Bottled up grief..

I’ve been thinking about sharing more of my life on this is the internet and that makes it difficult for me, but at the same time I have hinted at the struggles I’ve gone through for the last few years and it seems like time to open up. Five years ago my Dad died and I was left with the responsibility of my mother. She is blind in one eye and has advanced glaucoma in the other. Dad was her caretaker.

She moved out of their apartment into assisted living.. that had to happen instantly..there were many other things that had to be handled as well. It was a huge adjustment for her.. she was married to my Dad for 63 years and was 85 when he died. She turned 90 last November and is almost blind and in a wheelchair . She fell several times over the last 5 years and broke one leg in so many places.. it is basically a bionic leg now and not one she can use. This has been a stressful season for her and I came alongside her in every way that I could.

I was also busy helping my daughter with her 3 children. The youngest one was born a few months before Dad died. At the same time I had a busy season of counseling..something that God had prepared for me and I needed to take the assignment He gave me. The result grief had to be put on hold.. not something I recommend. There was no real choice.. but it all caught up with me at the beginning of this year.. all the stress and all the unresolved grief. I fell apart emotionally and physically.

So.. now I am grieving..missing my Dad..feeling the loss..crying..crying..crying. My body is releasing the pain little by little. My emotions are coming to the is intense..but needed. Unresolved grief will destroy the emotional life and eventually the body. God designed us to grieve our losses..and do it thoroughly. Loss is a huge part of cannot be ignored. The grief I experienced as a widow in 1999 was the catalyst for change in my life. I decided to learn everything I could on this topic and eventually become a Pastoral counselor to help people through their grieving process.

Grief is a rich and deep topic ..not one we embrace easily in our culture. Loss is an inevitable part of life.. loss and disappointment go hand in hand and we can’t escape. As I grieve the loss of my Dad.. I am reminded of other losses.. old grief comes to the surface. It is a challenging time, but easier for me because there was much fruit from my first grieving season..that will be true this time. God designed the grieving process and it often results in spiritual growth. I find myself clinging to Him with a greater intensity during this time..realizing my great need for Him in order to survive the pain and sorrow. He comes close reminding me of His faithfulness and His great love for me.                                            

                                                       ” Jesus wept”

9 thoughts on “Bottled up grief..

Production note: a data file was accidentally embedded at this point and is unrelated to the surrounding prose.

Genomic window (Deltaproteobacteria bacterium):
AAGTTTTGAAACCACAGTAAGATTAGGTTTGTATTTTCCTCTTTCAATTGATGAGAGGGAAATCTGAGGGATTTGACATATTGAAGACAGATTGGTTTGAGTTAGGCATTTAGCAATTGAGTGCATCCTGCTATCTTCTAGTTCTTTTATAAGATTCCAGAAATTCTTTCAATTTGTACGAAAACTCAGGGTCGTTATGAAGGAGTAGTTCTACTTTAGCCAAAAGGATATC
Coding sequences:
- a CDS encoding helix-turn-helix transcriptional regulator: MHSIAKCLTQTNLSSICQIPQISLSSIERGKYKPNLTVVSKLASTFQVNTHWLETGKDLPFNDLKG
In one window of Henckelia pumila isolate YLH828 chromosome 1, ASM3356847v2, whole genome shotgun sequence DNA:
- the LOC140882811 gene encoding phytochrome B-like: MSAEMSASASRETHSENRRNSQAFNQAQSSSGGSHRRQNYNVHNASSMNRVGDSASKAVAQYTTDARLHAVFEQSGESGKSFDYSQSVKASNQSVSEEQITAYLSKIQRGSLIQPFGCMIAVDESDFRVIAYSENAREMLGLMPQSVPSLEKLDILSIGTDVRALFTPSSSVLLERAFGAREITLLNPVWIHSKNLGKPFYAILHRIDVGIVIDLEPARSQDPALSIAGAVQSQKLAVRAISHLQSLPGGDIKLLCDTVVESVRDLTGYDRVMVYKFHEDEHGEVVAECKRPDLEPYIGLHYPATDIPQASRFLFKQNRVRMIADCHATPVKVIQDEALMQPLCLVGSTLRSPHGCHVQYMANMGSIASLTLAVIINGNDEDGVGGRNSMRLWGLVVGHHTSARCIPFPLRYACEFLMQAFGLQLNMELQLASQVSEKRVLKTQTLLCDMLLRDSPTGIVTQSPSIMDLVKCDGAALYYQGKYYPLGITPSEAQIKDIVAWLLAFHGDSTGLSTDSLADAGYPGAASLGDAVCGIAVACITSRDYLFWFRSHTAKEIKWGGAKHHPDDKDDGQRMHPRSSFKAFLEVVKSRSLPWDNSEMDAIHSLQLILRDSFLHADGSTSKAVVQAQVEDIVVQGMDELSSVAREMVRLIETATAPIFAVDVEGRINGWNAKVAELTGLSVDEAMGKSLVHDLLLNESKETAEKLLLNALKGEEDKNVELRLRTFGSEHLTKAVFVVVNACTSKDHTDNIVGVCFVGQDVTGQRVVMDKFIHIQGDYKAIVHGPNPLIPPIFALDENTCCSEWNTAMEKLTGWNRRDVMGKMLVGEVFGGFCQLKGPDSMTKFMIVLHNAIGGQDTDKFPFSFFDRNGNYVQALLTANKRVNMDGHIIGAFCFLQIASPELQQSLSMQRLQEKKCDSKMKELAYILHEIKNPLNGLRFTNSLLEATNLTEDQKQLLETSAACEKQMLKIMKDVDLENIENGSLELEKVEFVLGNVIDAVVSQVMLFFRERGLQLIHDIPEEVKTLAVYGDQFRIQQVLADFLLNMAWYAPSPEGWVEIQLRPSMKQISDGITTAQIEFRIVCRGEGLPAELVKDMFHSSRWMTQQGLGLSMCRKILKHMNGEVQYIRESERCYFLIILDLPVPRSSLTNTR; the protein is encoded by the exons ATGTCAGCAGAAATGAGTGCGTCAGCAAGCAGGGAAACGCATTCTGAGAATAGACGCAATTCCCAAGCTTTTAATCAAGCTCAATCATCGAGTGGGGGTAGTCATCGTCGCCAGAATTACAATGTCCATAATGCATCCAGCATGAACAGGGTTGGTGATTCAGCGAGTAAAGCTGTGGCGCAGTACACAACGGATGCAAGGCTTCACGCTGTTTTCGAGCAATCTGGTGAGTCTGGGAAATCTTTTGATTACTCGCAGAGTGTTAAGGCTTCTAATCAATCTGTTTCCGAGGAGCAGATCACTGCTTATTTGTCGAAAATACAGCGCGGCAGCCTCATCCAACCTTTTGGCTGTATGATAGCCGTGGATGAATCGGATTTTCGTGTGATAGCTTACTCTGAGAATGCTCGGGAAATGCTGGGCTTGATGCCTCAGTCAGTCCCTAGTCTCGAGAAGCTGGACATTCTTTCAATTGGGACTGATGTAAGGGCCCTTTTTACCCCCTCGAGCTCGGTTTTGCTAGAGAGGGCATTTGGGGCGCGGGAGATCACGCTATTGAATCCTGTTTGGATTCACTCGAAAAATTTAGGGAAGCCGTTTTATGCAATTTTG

1. I love the honesty with which you shared today. When you are transparent, I can see how my life resonates with yours. I am not a widow, but I have experienced situations very similar to yours – grieving at the loss of my mother, caring for my father in his latter years, along with his wife, much of it long distance [really puts the miles on the car], grieving at the loss of my father. I am so glad that I said, “I love you Daddy. You are the best Daddy ever.” every time I left him until my next trek down the mountain. Those were the last words he heard from me. I did the best I could and I have no regrets. God is gracious. Praise the Lord.,

  2. Thanks for sharing your story Lynn.. I can tell you really understand. My last conversation with my Dad was short and sweet and a gift from God.. I wish I could see him again.. but I know that day will come..

  3. You have stirred my heart and I’m realizing I have grief that I have not dealt with. And I see now that God has been pointing to this need for a few months already. Thank you for sharing your journey.

  4. I’m glad this was helpful..I will be writing more on this topic soon. We need to deal with our grief.. but it helps if someone else reminds us.

  5. I believe when we are honest about situations, especially things like loss, grief, depression and the like, we strike a chord with many other people. America I think, and certainly Britain don’t ‘do grief’; somehow we’ve got to pretend that we are all tickety-boo and everything is ‘A-OK’ even when inside we are deeply hurting and are suffering an immense sadness.

    My dad died a few years ago, too, and although the shock has gone, the loss is still felt; I didn’t have a perfect relationship with my dad for a time, but as I got older we came to an understanding; it got better, thank God.

    Sometimes, it’s just better to cry your eyes out like a baby, and let it wash over you; no one should pretend they are well when they are not; in short, we need to grieve and let other people know it’s OK to be out-of-sorts for a period of time, however long that may be. To everything turn, turn, turn, there is a season, turn, turn, turn.

    Your words do more good than you know Alicia, like ripples in a pond they go where they may, touching hearts!

  6. There is a bravery and a camaraderie and a courage that comes with sharing the messy truths of our lives, and you’ve done that very well here. People are able to lighten their spirits when they see they are not the only ones. Thanks for your hopeful, truth-telling words.

  7. You are very welcome .. my hope is that my struggle will make someone feel less alone. It does feel so good to know that we are in this together.

Leave a Reply

Fill in your details below or click an icon to log in: Logo

You are commenting using your account. Log Out /  Change )

Facebook photo

You are commenting using your Facebook account. Log Out /  Change )

Connecting to %s